Continuing on from Part Two of Blood Feud, Voice’s Alex Mitchell offers the final tranche of his account of Scotland’s troubled and violent history. Last week Alex looked at how the fortunes of Clan Gordon changed in the turbulent times of Mary, Queen of Scots. In the concluding part religious and political tensions erupt, James succeeds Mary, and the ancient clan feuds continue.
Lord James Stewart, Earl of Moray, became the first of four Reformation Regents. He later became known as the “Good Regent Moray”, not least in contrast with his successors. He was much better equipped for the responsibilities of kingship than was Mary Stuart, but, being of illegitimate birth, was ruled out of the succession.
He could attain kingly power only by becoming Regent for the infant James VI, which meant that Mary had to be removed, one way or another; and Mary, now widely denounced as an adulteress, a French/Papist whore and a husband-killer, had already self-destructed.
But Moray himself was assassinated in Linlithgow in January 1570, aged 39, having been Regent for less than three years.
Normal hostilities were resumed. An attempt had been made to end the ancient feud between the Gordons and the Forbeses by means of a marriage between the Master of Forbes and Lady Margaret Gordon, sister to the 5th Earl Huntly. But the union was a failure, ending in divorce, and relations were more embittered than ever. Following a running fight at Tillyangus near Alford in 1571, the Master of Forbes went south to look for allies.
Whilst he was away, the troops of Sir Adam Gordon, the victor of Tillyangus, attacked Corgarff Castle with the intention of claiming it for the deposed Queen of Scots. Meeting with firm resistance, Gordon set the castle ablaze, and Margaret Forbes, being the wife of Forbes of Towie, and her children and servants, amounting to 24 persons, all perished in the flames. This was a conspicuously dreadful deed, even by the standards of those times.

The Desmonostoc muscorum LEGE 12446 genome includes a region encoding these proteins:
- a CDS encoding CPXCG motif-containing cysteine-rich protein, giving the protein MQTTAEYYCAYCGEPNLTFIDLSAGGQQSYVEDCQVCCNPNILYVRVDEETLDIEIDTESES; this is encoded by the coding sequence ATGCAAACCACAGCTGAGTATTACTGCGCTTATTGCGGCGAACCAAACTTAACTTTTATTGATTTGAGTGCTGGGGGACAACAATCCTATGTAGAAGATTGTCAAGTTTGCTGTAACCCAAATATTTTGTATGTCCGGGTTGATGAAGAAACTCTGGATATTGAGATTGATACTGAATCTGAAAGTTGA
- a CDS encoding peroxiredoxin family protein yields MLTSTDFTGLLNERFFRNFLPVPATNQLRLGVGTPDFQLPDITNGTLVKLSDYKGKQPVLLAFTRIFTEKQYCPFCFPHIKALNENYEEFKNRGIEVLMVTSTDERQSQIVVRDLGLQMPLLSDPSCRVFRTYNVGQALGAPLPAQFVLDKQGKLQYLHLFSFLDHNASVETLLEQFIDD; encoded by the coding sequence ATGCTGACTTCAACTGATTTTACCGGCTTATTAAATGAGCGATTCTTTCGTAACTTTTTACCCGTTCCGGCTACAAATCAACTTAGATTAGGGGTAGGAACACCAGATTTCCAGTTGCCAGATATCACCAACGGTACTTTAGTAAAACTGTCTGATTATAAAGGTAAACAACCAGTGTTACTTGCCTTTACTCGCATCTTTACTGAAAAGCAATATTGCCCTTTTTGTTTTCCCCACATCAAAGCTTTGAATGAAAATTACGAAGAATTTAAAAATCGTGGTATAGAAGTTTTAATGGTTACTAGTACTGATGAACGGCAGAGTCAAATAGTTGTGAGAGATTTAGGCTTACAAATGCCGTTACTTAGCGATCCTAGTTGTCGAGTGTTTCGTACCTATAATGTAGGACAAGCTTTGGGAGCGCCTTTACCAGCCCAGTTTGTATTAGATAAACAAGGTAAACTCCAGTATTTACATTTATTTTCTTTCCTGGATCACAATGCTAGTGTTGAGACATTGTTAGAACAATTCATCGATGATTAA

Infuriated to the point of madness by the cruelty of this act, the Master of Forbes lost no time in pursuit of his enemy. He now had the support of the new Regent, the Earl of Mar.
Forbes advanced northwards to Aberdeen.
The Burgh was occupied by the Gordons, who received intelligence of Forbes’ approach and positioned themselves near what is now the top of the Hardgate, where it crosses Bon-Accord Terrace, whilst a party of musketeers were hidden in the hollow a little further west, now called Union Glen. These last were instructed to wait until battle commenced, then to attack the Forbeses from the rear.
The conflict, since known as the Battle of the Crabstane, on 20 November 1571, lasted about an hour. Finding themselves under attack from both front and rear, the Forbeses were thrown into confusion and were forced to withdraw, defeated, leaving some 60 persons dead and the Master of Forbes a prisoner of the Gordons of Huntly.
For the next 18 months,Aberdeenwas the base of Sir Adam Gordon’s operations in support of the captive Mary Stuart, held prisoner by her cousin Elizabeth Tudor for some twenty years until her (Mary’s) execution in 1587.
the last of the four Reformation Regents, the Earl of Morton, took a hostile attitude to the citizens of Aberdeen